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Doctor Yum

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Parents of children in my pediatrics practice often ask me what to give their babies and toddlers when they get tired of the baby “mush”.  Babies quickly get bored with bland, overly smooth baby food and are ready to try more texture and more tastes.  More importantly the are ready to feed THEMSELVES.  Finger foods are a great way for babies to learn independence, develop their fine motor skills, and try a variety of more grown-up tastes and textures.

TIPS FOR STARTING FINGER FOODS
  1. Be creative.  “Grown up” foods like hummus can be really nutritious for babies and get them used to a variety of tastes and textures.
  2. Don’t be afraid to add seasonings.  Although salt and extra sugar is not necessary, try lightly seasoning foods with cinnamon, pepper, garlic powder, fresh or dried herbs. These tastes will get them used to new flavors and lay the foundation for an adventurous eater. 
  3. Offer a variety of foods.  They may not eat everything you offer, but you might be surprised at what they like.
  4. Repeat, repeat, repeat.  Multiple exposures to food are often necessary for children to develop a liking to a new food (in many cases, 12-15 times!) Try blending a food that a child doesn’t like with another food they like to get them use to it. 
  5. Offer safe foods. Make sure that foods are safe and are not a choking hazard.  Hard foods like nuts and dried fruits should be avoided, and fruit with a membrane or peel like oranges and grapes should be cut. 
  6. Supervise. Always supervise new eaters when they are eating finger foods, even foods they are used to.


TEN IDEAS FOR FINGER FOODS
  1. Diced fruits- Try a variety of fruits like peaches, pears, bananas, mangoes, melons and kiwi.  Slightly overripe fruit will be softer and easier to chew.  Try rolling them in wheat germ or ground up cereal to make it easier to pick up. Try slicing fruit into cubes or other fun shapes. Try buying seasonal fruit which is generally tastier and more nutritious.
  2. Soft cooked vegetables- Carrots, broccoli, cauliflower, string beans and other veggies are great foods for babies when cooked.  Cook in a few inches of water to steam/boil.  Cut into small bite-sized pieces.
  3. Toast- Spread whole wheat toast with overripe fruit, hummus or cream cheese and cut into small squares or triangles.
  4. Rice Balls-  Cook brown rice until very soft.  Mix with lentils, a little bit of vegetable soup, smashed beans, or avocado and form into 3/4 inch balls that are easy to pick up. Lentils and rice together make a very nutritious combination. See my recipe for "Rice Balls with Lentils" (pictured above).
  5. Meatballs- Take ground beef or turkey, add in other sauteed veggies and form into small balls.  Once baked you can cut into even smaller bites. See my recipe for “Very veggie meatballs”.  Offer a tomato sauce or applesauce for dipping.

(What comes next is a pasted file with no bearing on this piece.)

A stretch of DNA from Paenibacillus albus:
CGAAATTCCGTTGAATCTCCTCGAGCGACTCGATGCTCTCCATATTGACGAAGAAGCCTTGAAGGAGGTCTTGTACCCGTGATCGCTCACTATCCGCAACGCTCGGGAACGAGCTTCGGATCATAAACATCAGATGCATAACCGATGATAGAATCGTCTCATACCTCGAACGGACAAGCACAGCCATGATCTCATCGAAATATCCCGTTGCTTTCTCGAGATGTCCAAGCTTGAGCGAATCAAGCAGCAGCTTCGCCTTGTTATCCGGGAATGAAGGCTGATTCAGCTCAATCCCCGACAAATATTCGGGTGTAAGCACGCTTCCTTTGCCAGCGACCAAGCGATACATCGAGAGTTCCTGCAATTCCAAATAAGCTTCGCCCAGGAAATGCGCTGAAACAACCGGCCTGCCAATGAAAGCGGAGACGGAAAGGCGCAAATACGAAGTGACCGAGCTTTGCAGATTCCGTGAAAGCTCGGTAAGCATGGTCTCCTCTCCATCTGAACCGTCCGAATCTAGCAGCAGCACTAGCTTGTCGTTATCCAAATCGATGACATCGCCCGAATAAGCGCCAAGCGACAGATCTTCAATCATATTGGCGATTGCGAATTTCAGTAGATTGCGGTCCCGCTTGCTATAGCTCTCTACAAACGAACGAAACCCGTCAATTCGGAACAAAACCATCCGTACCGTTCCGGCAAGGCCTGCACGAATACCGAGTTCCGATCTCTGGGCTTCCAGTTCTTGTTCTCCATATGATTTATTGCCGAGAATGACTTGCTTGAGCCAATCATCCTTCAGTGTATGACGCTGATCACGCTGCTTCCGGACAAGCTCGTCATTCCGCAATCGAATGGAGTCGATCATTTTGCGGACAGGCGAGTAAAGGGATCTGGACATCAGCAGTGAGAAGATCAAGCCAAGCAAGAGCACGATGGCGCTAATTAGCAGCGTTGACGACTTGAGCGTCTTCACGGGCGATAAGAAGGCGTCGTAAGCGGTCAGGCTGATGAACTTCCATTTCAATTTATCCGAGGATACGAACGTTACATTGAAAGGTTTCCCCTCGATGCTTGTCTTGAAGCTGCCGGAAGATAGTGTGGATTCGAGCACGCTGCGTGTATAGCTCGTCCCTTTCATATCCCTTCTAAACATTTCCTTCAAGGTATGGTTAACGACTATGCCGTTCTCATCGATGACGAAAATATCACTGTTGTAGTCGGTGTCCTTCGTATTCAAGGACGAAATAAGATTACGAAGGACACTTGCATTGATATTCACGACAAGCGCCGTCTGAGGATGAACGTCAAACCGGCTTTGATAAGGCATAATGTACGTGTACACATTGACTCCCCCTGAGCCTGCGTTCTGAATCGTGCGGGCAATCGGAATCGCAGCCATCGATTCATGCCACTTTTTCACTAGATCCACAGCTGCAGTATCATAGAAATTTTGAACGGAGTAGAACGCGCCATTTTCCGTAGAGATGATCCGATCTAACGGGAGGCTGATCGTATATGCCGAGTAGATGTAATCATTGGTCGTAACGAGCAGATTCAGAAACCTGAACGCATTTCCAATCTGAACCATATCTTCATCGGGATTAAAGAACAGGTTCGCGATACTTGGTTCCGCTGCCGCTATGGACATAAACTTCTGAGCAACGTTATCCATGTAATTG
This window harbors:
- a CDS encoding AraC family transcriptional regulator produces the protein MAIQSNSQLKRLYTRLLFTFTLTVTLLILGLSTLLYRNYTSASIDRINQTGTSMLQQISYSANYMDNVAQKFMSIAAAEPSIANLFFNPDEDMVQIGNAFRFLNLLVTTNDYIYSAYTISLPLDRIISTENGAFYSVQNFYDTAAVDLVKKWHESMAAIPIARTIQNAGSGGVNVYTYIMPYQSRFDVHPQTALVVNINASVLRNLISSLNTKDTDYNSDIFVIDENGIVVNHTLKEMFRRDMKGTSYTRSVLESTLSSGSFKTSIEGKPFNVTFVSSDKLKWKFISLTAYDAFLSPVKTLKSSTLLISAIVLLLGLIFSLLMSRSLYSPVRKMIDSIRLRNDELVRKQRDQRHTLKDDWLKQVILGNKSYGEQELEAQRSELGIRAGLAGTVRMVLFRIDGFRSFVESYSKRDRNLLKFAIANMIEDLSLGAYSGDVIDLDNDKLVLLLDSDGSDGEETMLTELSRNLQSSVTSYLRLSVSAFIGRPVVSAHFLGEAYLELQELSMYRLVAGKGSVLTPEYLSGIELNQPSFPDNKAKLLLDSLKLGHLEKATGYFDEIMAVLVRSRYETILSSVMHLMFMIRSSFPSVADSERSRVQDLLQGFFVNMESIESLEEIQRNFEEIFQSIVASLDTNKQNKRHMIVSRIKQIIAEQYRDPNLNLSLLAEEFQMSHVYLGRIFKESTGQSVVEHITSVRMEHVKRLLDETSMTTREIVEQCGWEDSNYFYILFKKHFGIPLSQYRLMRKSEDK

6. Homemade jello-  Make with plain gelatin, unsweetened juice and other soft fruit and cut into small cubes.  Great for all kids and a cool texture for toddlers. See my recipe for "Pomegranate Jello Jigglers".
  7. Pasta- Noodles of all types can be made with mild sauces and added veggies. Soft pasta in different shapes like bow-ties can be a great finger food.  See my recipes like “Farfalle with Peas and Carrots” and “Cheesy Zucchini Casserole”.
  8. Healthy muffins-  Muffins made with whole grains and added ingredients like flax and wheat germ can be a great way to get extra fiber and nutrients into the diet. Cut into small bites or cubes.  See my recipe for "Pumpkin Breakfast Muffins". 
  9. Cheese- Try different varieties of cheese and different shapes.  Cream cheese can be spread on crackers, toast, and pita bread. 
  10. Sweet Potatoes- Instead of the mushy baby food version, dice or cut into strips and roast lightly with a spray of olive oil until softened.

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About Doctor Yum

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Nimali Fernando, MD is a local pediatrician and mom who is passionate about teaching families about feeding kids nutritious foods. Follow her blog to find out about local healthy food finds for kids, recipes, and how to make feeding kids an enriching family experience. You can also check out her website, doctoryum.com for more great ideas on feeding children healthy foods.

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Pouches' Community Corner

Adoptive parents in Fredericksburg now have a new partner on their journey to a healthy family. In 2016, Children’s Home Society was awarded a $125,000 grant from the Virginia Department of Social Services to extend their Richmond area post-adoptive services to the Fredericksburg area.

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Now CHS is looking to find adoptive families in the area who need support before they hit a crisis point. “It doesn’t matter which agency they adopted from, or when that happened,” said Buckheit. “We want to offer a lifetime of support to adoptive families in the Fredericksburg area, especially those who haven’t been aware of our services in the past.”

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